Due to the massive increase in data transmission relating to the use of digital devices and services, energy consumption at data centres has surged in recent years. The volume of transmitted data has increased by a factor of 10 in the last decade. Efficient planning of data centres and good capacity utilisation are therefore key entry points for climate change mitigation through digitalisation, as Carl-Otto Gensch explains in the new episode of the Oeko-Institut’s “All change please!” podcast. The Oeko-Institut has developed the green cloud computing methodology in order to standardise energy audits; it provides indicators for identifying efficient and low-carbon cloud services.
According to Carl-Otto Gensch, who heads the Oeko-Institut’s Sustainable Products & Material Flows Division, more targeted use of the opportunities afforded by digitalisation is essential for effective climate action. However, a major risk is that the rebound effect will come into play – in other words, if devices become ever more efficient and consume less energy, but their performance improves and consumers purchase more devices overall. This drives up total energy and resource demand. He emphasises that new technologies should be designed specifically to achieve sustainability goals.
The personal digital footprint
Mobile phones, laptops, video streaming, etc. – digital devices, particularly their procurement and use, produce climate-damaging greenhouse gas emissions. Greenhouse gases are emitted during the manufacturing, use and disposal of the devices and are also produced by the digital infrastructure. The extraction of the precious rare metals required to manufacture the devices also leaves a large ecological footprint. All this gives rise to a carbon footprint per person of around 850 kilograms CO2-equivalent emissions (CO2e) per year.
The example of video streaming shows that individual behaviour has an impact on the carbon footprint here. Streaming of videos and other content causes CO2-equivalent emissions (CO2e) of around 62 kg per person per year on average. Smaller monitors and lower resolution can reduce energy consumption. Carl-Otto Gensch therefore recommends using linear TV, among other things, in order to reduce energy consumption and greenhouse gas emissions.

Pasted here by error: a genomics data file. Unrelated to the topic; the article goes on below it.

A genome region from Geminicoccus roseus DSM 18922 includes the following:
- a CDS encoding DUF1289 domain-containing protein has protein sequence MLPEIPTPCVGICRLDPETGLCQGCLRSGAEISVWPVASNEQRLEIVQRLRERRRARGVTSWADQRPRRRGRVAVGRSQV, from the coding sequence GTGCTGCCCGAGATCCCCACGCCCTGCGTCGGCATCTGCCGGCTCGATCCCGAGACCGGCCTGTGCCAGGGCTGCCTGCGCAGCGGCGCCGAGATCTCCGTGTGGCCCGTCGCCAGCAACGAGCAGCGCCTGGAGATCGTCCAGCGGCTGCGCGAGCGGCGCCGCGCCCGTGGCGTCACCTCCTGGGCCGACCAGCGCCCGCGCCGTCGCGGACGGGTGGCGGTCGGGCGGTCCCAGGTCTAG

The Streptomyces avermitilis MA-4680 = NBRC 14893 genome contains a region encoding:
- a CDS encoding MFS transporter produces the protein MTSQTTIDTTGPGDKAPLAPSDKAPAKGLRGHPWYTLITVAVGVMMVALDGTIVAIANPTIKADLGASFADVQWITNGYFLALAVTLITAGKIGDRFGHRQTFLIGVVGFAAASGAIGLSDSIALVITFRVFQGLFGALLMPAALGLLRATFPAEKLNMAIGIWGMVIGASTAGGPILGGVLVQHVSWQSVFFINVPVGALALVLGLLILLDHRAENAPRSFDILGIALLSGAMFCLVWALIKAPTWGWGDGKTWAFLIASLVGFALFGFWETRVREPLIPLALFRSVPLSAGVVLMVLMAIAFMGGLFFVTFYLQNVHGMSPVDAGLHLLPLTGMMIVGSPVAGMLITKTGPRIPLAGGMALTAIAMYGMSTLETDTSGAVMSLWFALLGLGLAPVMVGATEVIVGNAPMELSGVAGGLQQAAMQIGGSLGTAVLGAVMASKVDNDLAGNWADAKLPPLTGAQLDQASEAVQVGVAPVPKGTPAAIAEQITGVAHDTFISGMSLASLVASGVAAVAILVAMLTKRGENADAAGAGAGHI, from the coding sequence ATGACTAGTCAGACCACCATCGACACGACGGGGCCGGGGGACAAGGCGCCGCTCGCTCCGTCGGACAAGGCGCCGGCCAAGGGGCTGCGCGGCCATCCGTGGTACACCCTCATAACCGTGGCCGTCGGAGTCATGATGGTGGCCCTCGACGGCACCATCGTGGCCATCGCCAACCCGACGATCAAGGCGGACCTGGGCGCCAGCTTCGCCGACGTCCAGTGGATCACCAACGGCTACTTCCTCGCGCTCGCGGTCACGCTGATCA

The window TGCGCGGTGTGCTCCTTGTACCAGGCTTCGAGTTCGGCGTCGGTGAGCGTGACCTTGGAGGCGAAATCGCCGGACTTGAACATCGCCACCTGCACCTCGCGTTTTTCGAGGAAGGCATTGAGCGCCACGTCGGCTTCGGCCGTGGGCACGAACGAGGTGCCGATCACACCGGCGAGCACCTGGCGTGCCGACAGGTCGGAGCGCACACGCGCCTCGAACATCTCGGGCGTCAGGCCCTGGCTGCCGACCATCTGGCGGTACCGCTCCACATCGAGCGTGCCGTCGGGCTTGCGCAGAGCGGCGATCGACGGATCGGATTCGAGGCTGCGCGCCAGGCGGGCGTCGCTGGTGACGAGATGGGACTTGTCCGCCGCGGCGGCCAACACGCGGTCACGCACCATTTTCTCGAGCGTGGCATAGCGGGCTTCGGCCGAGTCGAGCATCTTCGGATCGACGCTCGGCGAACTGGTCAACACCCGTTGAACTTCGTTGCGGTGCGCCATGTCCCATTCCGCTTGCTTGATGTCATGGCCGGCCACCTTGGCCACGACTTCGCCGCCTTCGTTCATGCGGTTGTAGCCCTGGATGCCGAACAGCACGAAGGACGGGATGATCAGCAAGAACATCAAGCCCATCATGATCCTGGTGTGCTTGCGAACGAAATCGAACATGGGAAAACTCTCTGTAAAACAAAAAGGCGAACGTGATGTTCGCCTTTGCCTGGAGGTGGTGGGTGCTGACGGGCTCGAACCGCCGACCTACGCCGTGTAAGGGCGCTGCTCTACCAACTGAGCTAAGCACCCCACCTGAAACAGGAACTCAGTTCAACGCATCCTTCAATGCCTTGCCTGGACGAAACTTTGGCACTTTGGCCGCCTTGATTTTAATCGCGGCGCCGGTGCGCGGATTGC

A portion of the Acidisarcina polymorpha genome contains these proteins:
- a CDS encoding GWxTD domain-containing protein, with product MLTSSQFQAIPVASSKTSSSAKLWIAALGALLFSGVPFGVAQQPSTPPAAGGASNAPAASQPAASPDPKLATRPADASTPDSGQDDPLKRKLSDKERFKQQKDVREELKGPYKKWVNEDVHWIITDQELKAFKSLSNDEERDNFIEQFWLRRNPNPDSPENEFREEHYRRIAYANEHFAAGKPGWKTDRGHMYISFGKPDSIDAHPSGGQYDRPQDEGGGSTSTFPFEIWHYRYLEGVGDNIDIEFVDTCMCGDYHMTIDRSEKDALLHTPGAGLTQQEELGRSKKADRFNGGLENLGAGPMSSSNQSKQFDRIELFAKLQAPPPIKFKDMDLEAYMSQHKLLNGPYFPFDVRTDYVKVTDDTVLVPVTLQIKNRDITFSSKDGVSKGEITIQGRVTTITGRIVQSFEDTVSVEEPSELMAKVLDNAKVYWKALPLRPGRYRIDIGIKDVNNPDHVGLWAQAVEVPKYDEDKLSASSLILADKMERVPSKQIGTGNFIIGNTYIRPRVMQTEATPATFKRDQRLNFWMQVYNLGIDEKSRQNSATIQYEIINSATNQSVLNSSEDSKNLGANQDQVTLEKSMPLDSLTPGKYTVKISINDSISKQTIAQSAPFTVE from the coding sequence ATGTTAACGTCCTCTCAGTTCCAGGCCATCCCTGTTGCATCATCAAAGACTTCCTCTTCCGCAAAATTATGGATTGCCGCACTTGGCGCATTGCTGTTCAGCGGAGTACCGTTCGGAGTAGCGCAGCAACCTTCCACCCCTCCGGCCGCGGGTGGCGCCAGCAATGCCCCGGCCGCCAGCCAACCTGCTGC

Appraising AI for its environmental benefits
Energy and resource consumption from artificial intelligence (AI) can be very high. Here, intensive accompanying research continues to be required to ensure that environmental impacts are taken into account and minimised – especially since the research often lags several years behind market developments, as Carl-Otto Gensch explains. When supporting innovation, policy-makers should therefore establish frameworks which facilitate compliance with sustainability goals. Artificial intelligence should undergo environmental cost-benefit analyses and make verifiable contributions to sustainability goals.
Knowledge rather than everyday advice
The Oeko-Institut’s podcast “Wenden bitte!” – “All change please!” is aimed at listeners from politics, science, the media, NGOs and the general public – anyone with an interest in political and environmental issues. Co-presenters of the podcast are Nadine Kreutzer, journalist and presenter, and Mandy Schossig, Head of Public Relations & Communications at the Oeko-Institut. For about an hour – enough time for the “long haul of environmental podcasts” – they talk with one of the Oeko-Institut’s experts about upcoming transformations towards sustainability.